More than just “smart”, cities must be ‘future-ready’


Cities around the world have long been experimenting with technology to become ‘smart’ through initiatives such as using sensors to improve traffic management and applying AI solutions to increase energy efficiency – with varying degrees of success. Most have not lived up to the hype. Promised improvements in public services, economic development, and citizen’s lives remain largely theoretical.

Combined with this, the acceleration in catastrophic weather events, natural disasters and global health emergencies means that cities don’t just need to be smart, but also ‘future-ready’. In other words, they must build the foundations for both prosperity and resilience in the face of predictable and unpredictable challenges and adapt to fast-changing social and economic situations.

Based on the findings of a recent survey of over 200 city officials across six regions globally, conducted by ThoughtLab and co-sponsored by Cognizant, the study ‘Beyond smart cities – to future-ready cities’ identifies six key imperatives officials need to consider as they work towards improving citizens lives and creating resilient cities of the future:

  • Develop three-point ecosystems to supportand execute on the future-ready city vision: These ecosystems span three key groups: local governments, infrastructure providers (telcos) and integrators (tech partners). Alarmingly, our research shows only 46% of city officials reported making good or very good progress in developing an ecosystem, with half citing a shortage of the required skills and expertise as an obstacle to becoming future-ready and 65% struggling to find the right technology suppliers.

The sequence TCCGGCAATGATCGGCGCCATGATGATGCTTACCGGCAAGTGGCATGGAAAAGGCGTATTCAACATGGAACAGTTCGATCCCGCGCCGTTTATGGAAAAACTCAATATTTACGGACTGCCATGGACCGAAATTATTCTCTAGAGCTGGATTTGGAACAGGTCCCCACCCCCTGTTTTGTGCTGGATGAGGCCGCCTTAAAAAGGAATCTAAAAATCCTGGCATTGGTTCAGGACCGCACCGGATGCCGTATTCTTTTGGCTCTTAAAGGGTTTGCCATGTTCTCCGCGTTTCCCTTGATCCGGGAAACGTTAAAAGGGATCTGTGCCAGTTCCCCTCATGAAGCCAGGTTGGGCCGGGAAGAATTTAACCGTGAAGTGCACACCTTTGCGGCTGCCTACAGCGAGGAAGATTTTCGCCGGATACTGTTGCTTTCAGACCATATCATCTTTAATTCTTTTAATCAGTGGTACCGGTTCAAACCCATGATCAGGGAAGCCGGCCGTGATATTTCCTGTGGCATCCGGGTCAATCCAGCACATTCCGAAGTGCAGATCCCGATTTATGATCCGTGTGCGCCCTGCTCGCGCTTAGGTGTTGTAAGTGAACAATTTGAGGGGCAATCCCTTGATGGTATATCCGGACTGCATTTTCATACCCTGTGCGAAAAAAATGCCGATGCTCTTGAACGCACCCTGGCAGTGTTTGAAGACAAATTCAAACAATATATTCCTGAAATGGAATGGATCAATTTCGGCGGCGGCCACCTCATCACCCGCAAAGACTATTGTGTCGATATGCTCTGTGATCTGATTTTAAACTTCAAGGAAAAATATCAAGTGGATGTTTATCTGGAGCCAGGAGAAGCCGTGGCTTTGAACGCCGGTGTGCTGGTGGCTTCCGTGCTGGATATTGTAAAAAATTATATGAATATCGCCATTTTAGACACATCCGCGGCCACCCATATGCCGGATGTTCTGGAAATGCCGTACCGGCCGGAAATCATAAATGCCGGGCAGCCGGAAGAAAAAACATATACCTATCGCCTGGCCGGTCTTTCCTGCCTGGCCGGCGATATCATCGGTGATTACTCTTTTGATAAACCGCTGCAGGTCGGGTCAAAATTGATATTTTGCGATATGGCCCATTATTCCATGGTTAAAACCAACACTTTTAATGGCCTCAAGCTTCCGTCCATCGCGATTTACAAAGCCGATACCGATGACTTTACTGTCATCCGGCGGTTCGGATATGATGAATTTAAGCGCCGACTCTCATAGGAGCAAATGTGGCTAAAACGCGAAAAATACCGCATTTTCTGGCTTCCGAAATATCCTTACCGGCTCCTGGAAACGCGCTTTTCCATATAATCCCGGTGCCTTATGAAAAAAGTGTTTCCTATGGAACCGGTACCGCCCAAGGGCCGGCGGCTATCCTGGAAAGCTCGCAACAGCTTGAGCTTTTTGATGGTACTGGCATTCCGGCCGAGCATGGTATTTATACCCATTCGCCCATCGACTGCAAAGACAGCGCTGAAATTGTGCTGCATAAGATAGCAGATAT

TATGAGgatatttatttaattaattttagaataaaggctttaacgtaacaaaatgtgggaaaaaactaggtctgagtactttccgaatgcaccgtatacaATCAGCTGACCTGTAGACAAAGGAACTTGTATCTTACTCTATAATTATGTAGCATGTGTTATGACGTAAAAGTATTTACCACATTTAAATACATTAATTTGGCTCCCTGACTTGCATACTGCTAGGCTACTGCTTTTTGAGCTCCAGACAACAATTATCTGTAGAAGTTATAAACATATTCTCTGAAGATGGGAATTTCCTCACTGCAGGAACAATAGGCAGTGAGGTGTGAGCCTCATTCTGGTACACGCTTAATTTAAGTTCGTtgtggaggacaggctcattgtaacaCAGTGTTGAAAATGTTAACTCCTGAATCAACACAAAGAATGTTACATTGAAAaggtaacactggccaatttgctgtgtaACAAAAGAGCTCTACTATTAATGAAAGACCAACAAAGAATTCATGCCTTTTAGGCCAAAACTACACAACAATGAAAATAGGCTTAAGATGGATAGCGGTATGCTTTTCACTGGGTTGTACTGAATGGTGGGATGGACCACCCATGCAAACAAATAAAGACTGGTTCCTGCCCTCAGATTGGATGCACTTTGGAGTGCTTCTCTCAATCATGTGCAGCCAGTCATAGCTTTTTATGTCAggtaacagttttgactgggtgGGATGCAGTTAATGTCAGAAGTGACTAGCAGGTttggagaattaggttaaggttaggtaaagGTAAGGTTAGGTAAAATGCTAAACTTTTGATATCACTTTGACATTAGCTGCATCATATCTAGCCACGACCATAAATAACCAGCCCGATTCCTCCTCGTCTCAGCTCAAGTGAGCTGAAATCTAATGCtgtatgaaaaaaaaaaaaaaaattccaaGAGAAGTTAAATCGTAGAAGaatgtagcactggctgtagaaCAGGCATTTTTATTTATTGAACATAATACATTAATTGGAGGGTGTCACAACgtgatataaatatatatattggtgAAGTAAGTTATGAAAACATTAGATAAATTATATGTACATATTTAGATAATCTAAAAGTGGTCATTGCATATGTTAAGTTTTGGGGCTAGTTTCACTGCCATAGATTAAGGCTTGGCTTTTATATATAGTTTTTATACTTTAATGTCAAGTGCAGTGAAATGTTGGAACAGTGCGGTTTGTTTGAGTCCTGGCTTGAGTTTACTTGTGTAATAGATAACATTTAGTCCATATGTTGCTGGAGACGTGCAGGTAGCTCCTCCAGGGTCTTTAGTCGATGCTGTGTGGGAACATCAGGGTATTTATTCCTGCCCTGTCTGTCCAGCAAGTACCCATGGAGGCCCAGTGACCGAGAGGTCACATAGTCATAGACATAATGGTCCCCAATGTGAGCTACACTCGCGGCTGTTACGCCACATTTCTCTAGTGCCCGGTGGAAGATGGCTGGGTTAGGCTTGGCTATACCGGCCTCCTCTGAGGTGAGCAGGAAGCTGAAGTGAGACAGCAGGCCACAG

• Design ecosystems with the right dynamics: Mutually beneficial relationships between all ecosystem partners encourages innovation and makes successful initiatives more sustainable in the longer run. However, these ‘win-win’ situations do not always emerge naturally, so they must be built into the ecosystem’s dynamics from the start.
  • Create individual solutions with a shared foundation in mind: A clear vision must guide all stakeholders. This doesn’t mean that rolling out a fully prepared integrated solution will work – it often doesn’t. Instead, those involved need to focus on individual initiatives that leverage the foundation of previous solutions and help keep costs under control and popular buy-in by delivering faster results.
  • Embolden tech choices, supported by ecosystem partners: Respondents identified a wide array of technologies they believe will be key to realising future-ready goals. Embracing technology such as automation, AI, electric vehicles, mobile tech, cloud, digital twins – all enhanced by 5G – is essential for creating a strong foundation for the future to build on.
  • Share data by default: More than 70% of survey respondents say they will prioritise in the next five years a range of data-related activities such as analysing, gathering and managing data to meet their future goals. That is excellent news, as keeping data in siloes will lead to missed opportunities. Importantly, data needs to flow not just within local governments and the city business ecosystem, but often also across jurisdictional borders. Here the picture is grim, with only 35% saying they are proficient at this.
  • Take privacy concerns to heart: Concern about cybersecurity and the potential for citizen surveillance is widespread and must be addressed. Currently, only 30% of cities avoid collecting and using data because of concerns around privacy. It is reassuring to see, then, that 74% of local officials surveyed intend to prioritise data protection in the next five years.

Speaking on the findings Eduardo Plastino, Director at Cognizant Research (pictured right) commented: “Local governments and their partners in the private sector have an excellent opportunity to boost the future-readiness of cities as 5G becomes increasingly available at a time when they have had the chance to learn from both the successes of and disappointments from previous ‘smart city’ projects. Creating strong ecosystems of local governments, infrastructure providers and integrators will help us succeed in making the most of this opportunity and overcome challenges by being able to pool financial resources, talent, and knowledge.

An important aspect will be for cities and their partners to design urban “sandboxes”—safe spaces for experimental efforts that could safely fail to deliver the expected outcomes without substantial negative impacts but could also lead to outstanding, sometimes unpredictable results. This requires a mindset shift, but it could pay off handsomely.”